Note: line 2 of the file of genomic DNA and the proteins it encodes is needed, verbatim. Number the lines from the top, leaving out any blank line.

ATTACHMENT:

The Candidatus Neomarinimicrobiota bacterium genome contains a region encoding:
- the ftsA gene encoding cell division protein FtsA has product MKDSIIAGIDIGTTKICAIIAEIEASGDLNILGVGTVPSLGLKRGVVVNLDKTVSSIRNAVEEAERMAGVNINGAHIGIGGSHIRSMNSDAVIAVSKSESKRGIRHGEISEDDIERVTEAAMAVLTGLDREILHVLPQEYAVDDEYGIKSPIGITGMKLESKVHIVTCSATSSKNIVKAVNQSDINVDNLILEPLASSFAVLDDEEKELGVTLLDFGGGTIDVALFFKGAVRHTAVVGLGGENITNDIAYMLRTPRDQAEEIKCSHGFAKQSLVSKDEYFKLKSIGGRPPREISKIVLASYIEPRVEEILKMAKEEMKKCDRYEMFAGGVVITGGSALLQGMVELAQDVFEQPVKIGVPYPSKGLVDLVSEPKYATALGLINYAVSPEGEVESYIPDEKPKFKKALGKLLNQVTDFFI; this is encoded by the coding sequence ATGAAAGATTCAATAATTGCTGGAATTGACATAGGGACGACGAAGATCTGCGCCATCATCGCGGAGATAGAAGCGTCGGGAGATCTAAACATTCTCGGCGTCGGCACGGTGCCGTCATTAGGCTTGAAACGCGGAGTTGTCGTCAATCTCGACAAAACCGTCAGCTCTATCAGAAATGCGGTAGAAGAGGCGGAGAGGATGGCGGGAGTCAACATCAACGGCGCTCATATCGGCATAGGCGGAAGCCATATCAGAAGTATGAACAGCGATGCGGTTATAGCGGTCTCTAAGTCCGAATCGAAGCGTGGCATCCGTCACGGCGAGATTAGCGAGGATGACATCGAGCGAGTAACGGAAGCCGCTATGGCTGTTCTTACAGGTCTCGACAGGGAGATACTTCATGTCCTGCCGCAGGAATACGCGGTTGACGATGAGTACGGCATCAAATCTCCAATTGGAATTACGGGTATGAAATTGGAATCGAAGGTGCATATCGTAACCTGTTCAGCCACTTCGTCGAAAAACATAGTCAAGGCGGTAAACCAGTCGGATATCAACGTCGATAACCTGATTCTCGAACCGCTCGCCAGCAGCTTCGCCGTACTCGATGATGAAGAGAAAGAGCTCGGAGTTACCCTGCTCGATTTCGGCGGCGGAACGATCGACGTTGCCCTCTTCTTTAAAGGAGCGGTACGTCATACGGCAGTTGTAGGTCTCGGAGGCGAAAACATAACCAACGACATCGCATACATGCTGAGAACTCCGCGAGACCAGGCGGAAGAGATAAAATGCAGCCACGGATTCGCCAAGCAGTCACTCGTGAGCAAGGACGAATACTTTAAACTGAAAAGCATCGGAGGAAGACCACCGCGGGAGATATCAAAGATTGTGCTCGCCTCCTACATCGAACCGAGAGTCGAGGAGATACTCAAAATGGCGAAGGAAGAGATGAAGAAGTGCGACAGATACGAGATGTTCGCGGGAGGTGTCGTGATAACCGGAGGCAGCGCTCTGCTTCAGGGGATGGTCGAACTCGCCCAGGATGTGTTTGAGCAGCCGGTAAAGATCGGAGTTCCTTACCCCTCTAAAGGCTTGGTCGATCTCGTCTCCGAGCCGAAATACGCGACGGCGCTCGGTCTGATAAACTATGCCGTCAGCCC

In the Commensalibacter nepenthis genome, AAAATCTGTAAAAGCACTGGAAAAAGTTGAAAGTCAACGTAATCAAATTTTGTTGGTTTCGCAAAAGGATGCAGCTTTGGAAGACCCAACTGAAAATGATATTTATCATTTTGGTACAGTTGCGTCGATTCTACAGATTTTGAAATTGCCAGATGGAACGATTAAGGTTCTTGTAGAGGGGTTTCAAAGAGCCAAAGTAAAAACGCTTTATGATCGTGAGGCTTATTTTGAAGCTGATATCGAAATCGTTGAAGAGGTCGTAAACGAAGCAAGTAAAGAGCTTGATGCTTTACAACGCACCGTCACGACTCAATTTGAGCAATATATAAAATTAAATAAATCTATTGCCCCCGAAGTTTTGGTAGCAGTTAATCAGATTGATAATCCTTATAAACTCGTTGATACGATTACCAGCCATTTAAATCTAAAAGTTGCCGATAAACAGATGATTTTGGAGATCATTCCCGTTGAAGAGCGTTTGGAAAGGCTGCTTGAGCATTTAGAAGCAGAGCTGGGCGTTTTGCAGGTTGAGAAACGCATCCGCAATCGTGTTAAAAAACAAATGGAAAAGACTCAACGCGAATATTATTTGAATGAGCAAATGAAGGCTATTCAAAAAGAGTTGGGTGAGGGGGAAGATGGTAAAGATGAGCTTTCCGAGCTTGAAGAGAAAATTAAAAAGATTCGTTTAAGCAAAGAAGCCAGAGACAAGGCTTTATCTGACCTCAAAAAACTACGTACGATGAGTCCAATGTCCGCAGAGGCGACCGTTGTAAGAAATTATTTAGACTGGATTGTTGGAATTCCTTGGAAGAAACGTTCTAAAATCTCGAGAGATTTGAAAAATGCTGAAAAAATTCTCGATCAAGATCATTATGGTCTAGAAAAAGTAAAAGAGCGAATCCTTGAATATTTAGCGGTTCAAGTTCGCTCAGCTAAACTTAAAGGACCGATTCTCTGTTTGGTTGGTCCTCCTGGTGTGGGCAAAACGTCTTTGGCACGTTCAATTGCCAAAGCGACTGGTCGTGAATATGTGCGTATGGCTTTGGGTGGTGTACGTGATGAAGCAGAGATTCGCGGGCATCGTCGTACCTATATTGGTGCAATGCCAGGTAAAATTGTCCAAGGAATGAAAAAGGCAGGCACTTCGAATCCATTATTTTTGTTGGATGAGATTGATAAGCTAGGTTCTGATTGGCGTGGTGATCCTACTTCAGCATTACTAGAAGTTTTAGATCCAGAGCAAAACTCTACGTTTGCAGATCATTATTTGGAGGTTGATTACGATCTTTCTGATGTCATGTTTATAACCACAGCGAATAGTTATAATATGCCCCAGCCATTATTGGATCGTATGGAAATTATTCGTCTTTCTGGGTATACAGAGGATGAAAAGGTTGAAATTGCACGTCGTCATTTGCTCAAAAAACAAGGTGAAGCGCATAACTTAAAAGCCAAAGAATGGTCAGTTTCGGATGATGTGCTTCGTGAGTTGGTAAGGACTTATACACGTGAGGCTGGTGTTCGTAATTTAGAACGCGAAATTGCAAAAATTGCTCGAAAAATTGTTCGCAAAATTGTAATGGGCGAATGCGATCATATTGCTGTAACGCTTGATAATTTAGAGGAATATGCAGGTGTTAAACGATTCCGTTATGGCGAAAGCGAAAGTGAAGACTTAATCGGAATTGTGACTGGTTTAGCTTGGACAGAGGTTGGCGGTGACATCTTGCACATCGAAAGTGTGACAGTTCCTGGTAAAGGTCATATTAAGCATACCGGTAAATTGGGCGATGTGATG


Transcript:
- the ftsA gene encoding cell division protein FtsA has product MKDSIIAGIDIGTTKICAIIAEIEASGDLNILGVGTVPSLGLKRGVVVNLDKTVSSIRNAVEEAERMAGVNINGAHIGIGGSHIRSMNSDAVIAVSKSESKRGIRHGEISEDDIERVTEAAMAVLTGLDREILHVLPQEYAVDDEYGIKSPIGITGMKLESKVHIVTCSATSSKNIVKAVNQSDINVDNLILEPLASSFAVLDDEEKELGVTLLDFGGGTIDVALFFKGAVRHTAVVGLGGENITNDIAYMLRTPRDQAEEIKCSHGFAKQSLVSKDEYFKLKSIGGRPPREISKIVLASYIEPRVEEILKMAKEEMKKCDRYEMFAGGVVITGGSALLQGMVELAQDVFEQPVKIGVPYPSKGLVDLVSEPKYATALGLINYAVSPEGEVESYIPDEKPKFKKALGKLLNQVTDFFI; this is encoded by the coding sequence ATGAAAGATTCAATAATTGCTGGAATTGACATAGGGACGACGAAGATCTGCGCCATCATCGCGGAGATAGAAGCGTCGGGAGATCTAAACATTCTCGGCGTCGGCACGGTGCCGTCATTAGGCTTGAAACGCGGAGTTGTCGTCAATCTCGACAAAACCGTCAGCTCTATCAGAAATGCGGTAGAAGAGGCGGAGAGGATGGCGGGAGTCAACATCAACGGCGCTCATATCGGCATAGGCGGAAGCCATATCAGAAGTATGAACAGCGATGCGGTTATAGCGGTCTCTAAGTCCGAATCGAAGCGTGGCATCCGTCACGGCGAGATTAGCGAGGATGACATCGAGCGAGTAACGGAAGCCGCTATGGCTGTTCTTACAGGTCTCGACAGGGAGATACTTCATGTCCTGCCGCAGGAATACGCGGTTGACGATGAGTACGGCATCAAATCTCCAATTGGAATTACGGGTATGAAATTGGAATCGAAGGTGCATATCGTAACCTGTTCAGCCACTTCGTCGAAAAACATAGTCAAGGCGGTAAACCAGTCGGATATCAACGTCGATAACCTGATTCTCGAACCGCTCGCCAGCAGCTTCGCCGTACTCGATGATGAAGAGAAAGAGCTCGGAGTTACCCTGCTCGATTTCGGCGGCGGAACGATCGACGTTGCCCTCTTCTTTAAAGGAGCGGTACGTCATACGGCAGTTGTAGGTCTCGGAGGCGAAAACATAACCAACGACATCGCATACATGCTGAGAACTCCGCGAGACCAGGCGGAAGAGATAAAATGCAGCCACGGATTCGCCAAGCAGTCACTCGTGAGCAAGGACGAATACTTTAAACTGAAAAGCATCGGAGGAAGACCACCGCGGGAGATATCAAAGATTGTGCTCGCCTCCTACATCGAACCGAGAGTCGAGGAGATACTCAAAATGGCGAAGGAAGAGATGAAGAAGTGCGACAGATACGAGATGTTCGCGGGAGGTGTCGTGATAACCGGAGGCAGCGCTCTGCTTCAGGGGATGGTCGAACTCGCCCAGGATGTGTTTGAGCAGCCGGTAAAGATCGGAGTTCCTTACCCCTCTAAAGGCTTGGTCGATCTCGTCTCCGAGCCGAAATACGCGACGGCGCTCGGTCTGATAAACTATGCCGTCAGCCC